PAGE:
The record indicates that Mrs. Lowery entered appellant's room for a number of purposes (closing windows, depositing clean laundry, inspecting for dirt). At no time did appellant ever protest her entry or forbid her or any other member of the family from entering his room. Appellant's door was open at the time police searched the room, and there was testimony that appellant never locked his door.

Overt indications of privacy expectation are not necessary in a strict landlord-tenant relationship because the expectation is understood by society. But cases dealing with search and seizure in a family setting emphasize the need for overt indications. Commonwealth v. Reiland, 241 Pa. Super. 109, 359 A.2d 811 (1976); Commonwealth ex rel. Cabey v. Rundle, supra.

In Commonwealth v. Reiland, supra, the court held that, with certain exceptions, a parent has the authority to consent to a search of his child's quarters in the parent's home. The one exception noted by the court, People v. Nunn, 55 Ill.2d 344, 304 N.E.2d 81 (1973), involved a 19-year-old boy who locked his bedroom and an adjoining kitchenette, and told his mother not to enter nor to allow anyone else to enter. There, the expectation of privacy had been manifested in a clear, overt manner.

In another case, Commonwealth v. O'Neal, 287 Pa. Super. 238, 429 A.2d 1189 (1980), the court relied on the objective manifestation test although no family relationship existed. The court found that the appellant, a gratuitous guest, had exhibited a legitimate expectation of privacy by keeping the doors to his room and closet closed. Therefore, it upheld his right to privacy. In our case, there is no evidence that the appellant ever objectively manifested an expectation of privacy.

[ 305 Pa. Super. Page 73]

Given appellant's actual use of his room, his age, and the parent-child relationship involved, appellant did not have exclusive use and control of his bedroom as claimed.

The law is settled that a warrantless search may be made with the voluntary consent of a third party who possesses "common authority over or other sufficient relationship to the premises or effects sought to be inspected." United States v. Matlock, 415 U.S. 164, 168, 172, 94 S.Ct. 988, 991, 993, 39 L.Ed.2d 242 (1974).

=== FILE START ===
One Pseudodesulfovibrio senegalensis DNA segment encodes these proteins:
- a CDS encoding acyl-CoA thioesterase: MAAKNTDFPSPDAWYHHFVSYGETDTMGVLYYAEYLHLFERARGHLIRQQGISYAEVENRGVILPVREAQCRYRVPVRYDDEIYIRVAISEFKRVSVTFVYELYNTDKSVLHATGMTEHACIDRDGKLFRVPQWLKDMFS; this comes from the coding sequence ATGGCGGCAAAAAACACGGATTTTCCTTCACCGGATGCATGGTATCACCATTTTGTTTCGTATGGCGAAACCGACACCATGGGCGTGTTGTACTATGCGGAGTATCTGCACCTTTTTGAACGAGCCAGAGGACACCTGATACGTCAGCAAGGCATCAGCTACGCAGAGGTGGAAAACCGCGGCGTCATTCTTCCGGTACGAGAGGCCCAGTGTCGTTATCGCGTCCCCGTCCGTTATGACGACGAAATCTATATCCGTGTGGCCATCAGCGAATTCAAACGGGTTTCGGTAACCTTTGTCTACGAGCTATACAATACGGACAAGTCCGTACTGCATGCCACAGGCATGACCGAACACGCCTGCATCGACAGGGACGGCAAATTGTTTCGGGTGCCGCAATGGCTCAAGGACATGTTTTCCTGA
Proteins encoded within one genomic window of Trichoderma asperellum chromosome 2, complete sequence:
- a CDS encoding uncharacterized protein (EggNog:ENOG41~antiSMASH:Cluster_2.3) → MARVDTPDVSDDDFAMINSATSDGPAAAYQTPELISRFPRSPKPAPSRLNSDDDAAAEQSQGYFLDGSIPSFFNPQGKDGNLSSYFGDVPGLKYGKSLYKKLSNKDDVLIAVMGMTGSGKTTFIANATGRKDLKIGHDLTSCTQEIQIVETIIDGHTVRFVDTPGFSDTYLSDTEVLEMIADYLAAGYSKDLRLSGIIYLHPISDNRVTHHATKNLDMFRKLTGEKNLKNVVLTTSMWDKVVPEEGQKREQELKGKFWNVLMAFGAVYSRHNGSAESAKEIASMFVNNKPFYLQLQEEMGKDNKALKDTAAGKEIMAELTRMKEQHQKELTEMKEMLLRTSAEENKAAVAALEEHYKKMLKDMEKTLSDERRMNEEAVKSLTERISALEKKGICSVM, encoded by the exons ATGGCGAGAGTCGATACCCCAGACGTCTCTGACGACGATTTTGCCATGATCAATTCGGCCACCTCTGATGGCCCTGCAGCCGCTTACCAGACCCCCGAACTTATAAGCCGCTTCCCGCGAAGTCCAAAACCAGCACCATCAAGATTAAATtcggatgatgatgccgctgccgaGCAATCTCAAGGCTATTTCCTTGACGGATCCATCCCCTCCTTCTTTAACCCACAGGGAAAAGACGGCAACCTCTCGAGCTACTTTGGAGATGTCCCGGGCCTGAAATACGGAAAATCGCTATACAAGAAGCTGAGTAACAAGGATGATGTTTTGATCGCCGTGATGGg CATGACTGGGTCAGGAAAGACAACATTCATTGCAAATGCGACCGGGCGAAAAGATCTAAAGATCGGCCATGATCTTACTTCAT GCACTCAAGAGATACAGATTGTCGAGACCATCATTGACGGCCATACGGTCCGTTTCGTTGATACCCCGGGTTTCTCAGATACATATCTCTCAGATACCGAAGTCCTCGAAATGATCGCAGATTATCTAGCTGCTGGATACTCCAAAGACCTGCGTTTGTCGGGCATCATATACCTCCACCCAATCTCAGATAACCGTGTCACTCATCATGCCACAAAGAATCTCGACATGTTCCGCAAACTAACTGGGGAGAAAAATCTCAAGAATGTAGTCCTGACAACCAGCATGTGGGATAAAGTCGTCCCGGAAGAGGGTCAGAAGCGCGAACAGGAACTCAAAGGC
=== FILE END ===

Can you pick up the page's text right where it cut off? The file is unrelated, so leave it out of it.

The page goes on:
Common authority is, of course, not to be implied from the mere property interest a third party has in the property. The authority which justifies the third party consent does not rest upon the law of property, with its attendant historical and legal refinements, . . . but rests rather on mutual use of the property by persons generally having joint access or control for most purposes, so that it is reasonable to recognize that any of the co-inhabitants has the right to permit the inspection in his own right and that the others have assumed the risk that one of their number might permit the common area to be searched.

Matlock, supra, 415 U.S. at 173, n.7, 94 S.Ct. at 993; Commonwealth v. Garcia, 478 Pa. 406, 387 A.2d 46 (1978).

Where such joint access or control exists, there can be no reasonable or legitimate expectation of privacy. Latshaw, supra.

Therefore, appellant's mother, as one having joint access and control, could validly consent to the search of the room by police, and the drugs seized were properly admitted as evidence at trial.

Appellant contends that because he was home when the police arrived, they should have requested his consent, not the mother's. Neither the Pennsylvania courts nor the United States Supreme Court have made such a distinction, and appellant does not present law from any other jurisdictions which is persuasive.

In the leading case of United States v. Matlock, 415 U.S. 164, 94 S.Ct. 988, 39 L.Ed.2d 242 (1974), the court upheld a

[ 305 Pa. Super. Page 74]

    third-party consent to search appellant's residence which had been given by appellant's common-law wife immediately after appellant was arrested in his front yard. The fact that appellant was available to give his consent did not seem to concern the court. Indeed, the law is clear that where two or more people have joint access and control over certain property, the voluntary consent of any of those people will provide the basis for a valid consensual search.

Appellant further contends that if his mother was empowered to consent to a search of his room, the consent was the result of police coercion and hence was invalid. We disagree and affirm the decision of the lower court on that issue.

To be effective, a consent to search must be voluntarily given with a total absence of duress or coercion, express or implied. Commonwealth v. Harris, 429 Pa. 215, 221, 239 A.2d 290, 293 (1968); Commonwealth v. Pichel, 229 Pa. Super. 103, 323 A.2d 113 (1974).

No one factor is determinative in a voluntariness inquiry.

Schneckloth v. Bustamonte, 412 U.S. 218, 233, 93 S.Ct. 2041, 2050, 36 L.Ed.2d 854 (1973).

Mrs. Lowery's willingness to allow the search was amply demonstrated by her statement that if any drugs were in the house, she wanted them out. She was fully informed of her rights before signing the consent form and exhibited no reluctance to permit the search. Given those facts, her consent was voluntary. Therefore, the evidence obtained was lawfully seized and admitted into evidence.

Judgment of sentence affirmed.